POLICE will allow people to hand over illegal blades permanently after a successful amnesty.

In September of last year, officers were handed more than 600 knives as part of a Greater Manchester-wide scheme to take weapons off the streets.

The items handed over included Samurai swords, Kukris, wire cutters and kitchen knives.

The project’s success has encouraged GMP to start a “forever amnesty”, with permanent drop-off bins placed in police stations around the region.

These will allow people to dispose of knives in a safe and anonymous way.

“We were delighted, and a little surprised with the results of September’s week-long amnesty, as we didn’t expect so many knives to be deposited,” said GMP Superintendent Chris Downey.

“I want to take this opportunity to reiterate that this kind of violence has no place on our streets, and it will not be tolerated. Deploying permanent amnesty bins is just one of the many steps we are taking in our fight against knife crime.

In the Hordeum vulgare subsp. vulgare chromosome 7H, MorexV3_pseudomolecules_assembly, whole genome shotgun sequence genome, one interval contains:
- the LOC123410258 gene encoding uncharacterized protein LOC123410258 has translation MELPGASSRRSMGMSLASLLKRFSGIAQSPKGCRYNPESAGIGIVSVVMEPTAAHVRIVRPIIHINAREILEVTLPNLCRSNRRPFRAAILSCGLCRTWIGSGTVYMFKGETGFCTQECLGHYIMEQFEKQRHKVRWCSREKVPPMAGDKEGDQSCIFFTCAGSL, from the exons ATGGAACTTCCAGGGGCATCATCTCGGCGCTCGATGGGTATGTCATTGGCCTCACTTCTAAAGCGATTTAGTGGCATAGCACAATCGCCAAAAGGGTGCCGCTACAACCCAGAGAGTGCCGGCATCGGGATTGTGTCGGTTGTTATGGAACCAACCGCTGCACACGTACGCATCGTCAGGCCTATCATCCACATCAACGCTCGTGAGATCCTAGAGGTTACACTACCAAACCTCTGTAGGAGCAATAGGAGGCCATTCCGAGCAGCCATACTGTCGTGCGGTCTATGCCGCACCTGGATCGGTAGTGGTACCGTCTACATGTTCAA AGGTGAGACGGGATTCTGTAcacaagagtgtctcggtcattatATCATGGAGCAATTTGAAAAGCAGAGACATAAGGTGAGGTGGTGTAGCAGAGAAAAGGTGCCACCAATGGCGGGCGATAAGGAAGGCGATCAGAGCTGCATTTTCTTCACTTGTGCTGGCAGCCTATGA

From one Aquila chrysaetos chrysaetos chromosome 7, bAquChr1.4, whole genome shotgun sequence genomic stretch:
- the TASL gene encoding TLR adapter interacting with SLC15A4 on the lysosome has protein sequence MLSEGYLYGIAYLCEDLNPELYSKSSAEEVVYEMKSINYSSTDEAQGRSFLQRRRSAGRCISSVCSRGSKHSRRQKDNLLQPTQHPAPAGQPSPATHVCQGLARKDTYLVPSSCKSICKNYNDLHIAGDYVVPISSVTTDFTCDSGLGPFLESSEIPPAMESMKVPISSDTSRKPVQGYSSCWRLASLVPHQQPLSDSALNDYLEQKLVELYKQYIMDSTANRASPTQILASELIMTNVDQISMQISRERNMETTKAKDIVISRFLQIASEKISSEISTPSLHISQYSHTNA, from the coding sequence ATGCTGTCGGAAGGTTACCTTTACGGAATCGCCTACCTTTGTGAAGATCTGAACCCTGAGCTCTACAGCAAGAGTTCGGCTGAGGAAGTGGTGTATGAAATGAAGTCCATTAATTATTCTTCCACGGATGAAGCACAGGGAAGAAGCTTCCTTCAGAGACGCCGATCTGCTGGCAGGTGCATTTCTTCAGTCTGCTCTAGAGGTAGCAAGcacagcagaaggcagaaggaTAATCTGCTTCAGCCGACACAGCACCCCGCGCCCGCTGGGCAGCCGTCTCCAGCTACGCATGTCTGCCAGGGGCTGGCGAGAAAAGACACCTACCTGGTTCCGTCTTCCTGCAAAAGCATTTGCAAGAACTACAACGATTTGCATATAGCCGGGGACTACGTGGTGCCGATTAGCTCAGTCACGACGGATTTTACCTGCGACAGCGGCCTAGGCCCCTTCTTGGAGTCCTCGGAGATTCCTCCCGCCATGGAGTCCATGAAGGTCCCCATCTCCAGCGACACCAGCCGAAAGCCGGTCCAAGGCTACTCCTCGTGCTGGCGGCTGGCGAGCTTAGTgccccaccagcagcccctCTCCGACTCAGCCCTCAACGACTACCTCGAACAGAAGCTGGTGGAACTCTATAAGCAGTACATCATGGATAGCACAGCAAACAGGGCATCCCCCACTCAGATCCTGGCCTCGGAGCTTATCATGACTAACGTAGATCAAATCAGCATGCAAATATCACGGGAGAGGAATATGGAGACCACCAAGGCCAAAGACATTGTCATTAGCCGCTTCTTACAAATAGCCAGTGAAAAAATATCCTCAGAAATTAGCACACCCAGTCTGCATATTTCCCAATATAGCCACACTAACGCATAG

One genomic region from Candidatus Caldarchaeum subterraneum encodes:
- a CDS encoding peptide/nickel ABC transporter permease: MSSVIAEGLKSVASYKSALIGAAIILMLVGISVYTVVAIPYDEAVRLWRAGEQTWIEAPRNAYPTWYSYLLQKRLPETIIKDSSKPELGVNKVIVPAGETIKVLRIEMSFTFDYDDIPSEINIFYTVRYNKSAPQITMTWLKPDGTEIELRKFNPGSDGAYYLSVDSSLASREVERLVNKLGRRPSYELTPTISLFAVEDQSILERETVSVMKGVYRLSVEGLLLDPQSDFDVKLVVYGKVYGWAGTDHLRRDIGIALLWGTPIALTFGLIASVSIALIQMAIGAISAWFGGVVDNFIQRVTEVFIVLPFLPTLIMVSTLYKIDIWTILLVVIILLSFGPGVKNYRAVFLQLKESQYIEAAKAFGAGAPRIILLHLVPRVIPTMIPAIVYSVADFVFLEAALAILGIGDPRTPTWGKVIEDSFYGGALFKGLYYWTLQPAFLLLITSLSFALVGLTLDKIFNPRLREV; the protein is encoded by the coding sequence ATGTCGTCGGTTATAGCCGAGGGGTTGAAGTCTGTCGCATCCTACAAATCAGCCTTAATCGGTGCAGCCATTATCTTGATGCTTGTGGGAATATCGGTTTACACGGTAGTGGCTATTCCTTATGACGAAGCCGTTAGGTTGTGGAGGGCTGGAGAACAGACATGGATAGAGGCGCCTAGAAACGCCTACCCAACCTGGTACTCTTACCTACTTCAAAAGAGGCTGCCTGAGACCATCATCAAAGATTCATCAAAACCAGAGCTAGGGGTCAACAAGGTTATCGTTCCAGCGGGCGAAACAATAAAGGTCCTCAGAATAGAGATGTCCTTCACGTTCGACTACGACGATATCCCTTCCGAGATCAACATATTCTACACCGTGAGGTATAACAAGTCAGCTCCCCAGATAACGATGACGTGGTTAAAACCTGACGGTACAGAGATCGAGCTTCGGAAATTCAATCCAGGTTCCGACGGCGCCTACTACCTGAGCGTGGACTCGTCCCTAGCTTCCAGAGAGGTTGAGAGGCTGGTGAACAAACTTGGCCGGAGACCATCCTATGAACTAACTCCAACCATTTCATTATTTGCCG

"A large part of our work is out in our communities with young people, educating them on the impact knives can have not just on individuals, but on families and communities.

"Our aim is to understand why people are carrying knives and work to dispel the myth that knives are essential to keeping you safe.”

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Deputy Mayor of Greater Manchester Bev Hughes added: “The forever amnesty is one of a number of things we are doing to reduce violent crime across the city-region. Through the Violence Reduction Unit, the police, local authorities, youth services, health, education and schools, as well as other criminal justice partners, are working together to embed a community-led approach to prevention and enforcement.”